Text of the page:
This study aims at exploring the effect of individual gender beliefs on woman’s employment, type of employment and job satisfaction. It also explores the moderating role of social norms on individual level relationship between woman employee’s individual views and their job satisfaction. Data used is taken from European Value Survey- a large cross-national survey. To answer the Research Question two typological contexts were used: Turkey as a representative of a country with strong conservative norms and Nordic countries (Norway, Denmark, Finland, Iceland, Sweden): as representative of countries with strong egalitarian norms. Results show that individual gender beliefs do affect a chance of being employed, but not the type of employment. Analysis also revealed that gender beliefs affect the way women evaluate their job satisfaction. Finally, it was found that social norms have a moderating role in a link between individual views and job satisfaction. The nature of this role differed depending on the types of contexts. In egalitarian context social norms tend to decrease egalitarians women’s reported job satisfaction. In conservative context social norms tend to increase egalitarians women’s reported job satisfaction.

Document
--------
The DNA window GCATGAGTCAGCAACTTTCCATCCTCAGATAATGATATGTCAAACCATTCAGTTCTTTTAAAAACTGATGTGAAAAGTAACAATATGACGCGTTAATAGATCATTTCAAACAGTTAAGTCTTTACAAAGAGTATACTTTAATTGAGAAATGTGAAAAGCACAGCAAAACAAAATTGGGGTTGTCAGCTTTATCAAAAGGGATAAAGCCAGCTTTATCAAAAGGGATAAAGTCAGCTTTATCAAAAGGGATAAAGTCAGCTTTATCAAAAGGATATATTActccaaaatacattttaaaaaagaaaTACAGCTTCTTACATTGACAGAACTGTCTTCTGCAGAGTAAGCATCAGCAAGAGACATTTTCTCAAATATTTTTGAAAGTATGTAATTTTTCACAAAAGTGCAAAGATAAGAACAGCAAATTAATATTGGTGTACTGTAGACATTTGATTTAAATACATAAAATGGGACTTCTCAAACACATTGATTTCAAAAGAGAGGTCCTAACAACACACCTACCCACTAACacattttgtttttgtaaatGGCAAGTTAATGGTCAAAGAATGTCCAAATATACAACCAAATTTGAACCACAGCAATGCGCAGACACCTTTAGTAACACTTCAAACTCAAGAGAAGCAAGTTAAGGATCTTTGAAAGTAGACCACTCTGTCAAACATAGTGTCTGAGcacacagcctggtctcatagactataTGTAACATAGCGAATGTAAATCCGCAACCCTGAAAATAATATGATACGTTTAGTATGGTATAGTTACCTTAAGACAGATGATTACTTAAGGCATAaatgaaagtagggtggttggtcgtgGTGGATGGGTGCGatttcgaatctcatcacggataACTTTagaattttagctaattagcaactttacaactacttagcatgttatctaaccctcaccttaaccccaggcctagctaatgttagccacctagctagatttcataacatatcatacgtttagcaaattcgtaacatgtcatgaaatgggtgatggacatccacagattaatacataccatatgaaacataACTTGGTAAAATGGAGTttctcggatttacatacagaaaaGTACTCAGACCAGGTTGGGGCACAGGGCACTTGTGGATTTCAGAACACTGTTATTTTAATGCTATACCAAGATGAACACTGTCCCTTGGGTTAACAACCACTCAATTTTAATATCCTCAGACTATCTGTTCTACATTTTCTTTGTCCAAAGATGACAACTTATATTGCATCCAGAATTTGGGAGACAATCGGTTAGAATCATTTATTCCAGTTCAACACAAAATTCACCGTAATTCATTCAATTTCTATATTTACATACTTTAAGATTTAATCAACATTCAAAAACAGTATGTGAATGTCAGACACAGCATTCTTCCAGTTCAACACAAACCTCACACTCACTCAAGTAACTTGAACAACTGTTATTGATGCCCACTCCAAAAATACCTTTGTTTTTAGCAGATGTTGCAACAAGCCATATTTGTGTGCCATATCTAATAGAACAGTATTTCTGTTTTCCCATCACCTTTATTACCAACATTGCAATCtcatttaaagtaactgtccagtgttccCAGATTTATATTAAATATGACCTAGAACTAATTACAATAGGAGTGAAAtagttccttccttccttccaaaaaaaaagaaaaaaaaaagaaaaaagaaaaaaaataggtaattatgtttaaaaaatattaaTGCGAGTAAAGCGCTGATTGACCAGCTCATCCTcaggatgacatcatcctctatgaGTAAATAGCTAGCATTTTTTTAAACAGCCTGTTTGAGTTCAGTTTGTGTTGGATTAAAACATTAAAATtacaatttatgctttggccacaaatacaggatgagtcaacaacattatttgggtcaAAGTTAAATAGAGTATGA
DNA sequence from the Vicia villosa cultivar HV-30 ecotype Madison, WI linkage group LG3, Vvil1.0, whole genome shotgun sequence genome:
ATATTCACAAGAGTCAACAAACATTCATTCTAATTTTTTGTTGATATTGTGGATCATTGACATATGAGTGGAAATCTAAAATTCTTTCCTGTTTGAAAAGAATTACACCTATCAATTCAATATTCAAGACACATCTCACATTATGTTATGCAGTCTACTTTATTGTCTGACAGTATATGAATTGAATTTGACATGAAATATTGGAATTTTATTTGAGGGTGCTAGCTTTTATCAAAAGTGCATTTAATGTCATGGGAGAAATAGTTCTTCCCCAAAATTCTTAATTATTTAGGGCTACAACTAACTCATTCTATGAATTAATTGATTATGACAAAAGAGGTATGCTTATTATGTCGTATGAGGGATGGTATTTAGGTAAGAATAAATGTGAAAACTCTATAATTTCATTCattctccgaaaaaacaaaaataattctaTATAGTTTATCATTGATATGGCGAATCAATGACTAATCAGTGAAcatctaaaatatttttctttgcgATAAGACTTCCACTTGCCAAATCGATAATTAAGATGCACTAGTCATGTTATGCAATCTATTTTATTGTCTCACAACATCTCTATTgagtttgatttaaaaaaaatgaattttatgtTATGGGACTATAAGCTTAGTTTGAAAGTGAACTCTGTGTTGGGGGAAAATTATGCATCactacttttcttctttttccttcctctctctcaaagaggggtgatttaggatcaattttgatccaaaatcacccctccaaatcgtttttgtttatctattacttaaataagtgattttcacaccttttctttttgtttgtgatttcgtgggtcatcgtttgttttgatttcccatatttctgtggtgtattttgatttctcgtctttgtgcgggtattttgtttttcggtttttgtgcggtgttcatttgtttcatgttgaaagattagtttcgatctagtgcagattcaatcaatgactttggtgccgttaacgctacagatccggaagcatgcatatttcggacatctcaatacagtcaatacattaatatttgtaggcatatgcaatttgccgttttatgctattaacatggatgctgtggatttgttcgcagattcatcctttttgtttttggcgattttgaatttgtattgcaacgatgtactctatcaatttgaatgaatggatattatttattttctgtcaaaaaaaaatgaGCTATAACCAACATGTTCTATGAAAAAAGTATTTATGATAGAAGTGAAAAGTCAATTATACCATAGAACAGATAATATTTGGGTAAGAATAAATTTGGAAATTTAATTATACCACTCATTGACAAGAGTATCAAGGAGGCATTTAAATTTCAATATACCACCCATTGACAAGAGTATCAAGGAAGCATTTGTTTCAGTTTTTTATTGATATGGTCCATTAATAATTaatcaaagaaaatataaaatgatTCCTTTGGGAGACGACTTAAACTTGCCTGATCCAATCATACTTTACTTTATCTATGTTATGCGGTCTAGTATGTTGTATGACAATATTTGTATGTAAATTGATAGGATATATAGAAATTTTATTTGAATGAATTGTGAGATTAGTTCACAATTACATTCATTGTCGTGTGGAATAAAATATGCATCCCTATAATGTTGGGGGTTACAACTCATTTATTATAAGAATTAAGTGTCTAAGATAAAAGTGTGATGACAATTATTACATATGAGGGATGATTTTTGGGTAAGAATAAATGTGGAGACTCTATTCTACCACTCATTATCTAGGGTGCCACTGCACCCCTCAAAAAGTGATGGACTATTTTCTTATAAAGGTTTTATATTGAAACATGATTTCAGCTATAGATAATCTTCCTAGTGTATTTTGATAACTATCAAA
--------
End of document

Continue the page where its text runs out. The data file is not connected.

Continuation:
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Jennifer Holland, Sjaak Braster
Erasmus School of Social and Behavioural Sciences

Khokhlovych, D. (2021, August). Social norms and individual beliefs as crucial macro and micro factors in female employment. Sociology. Retrieved from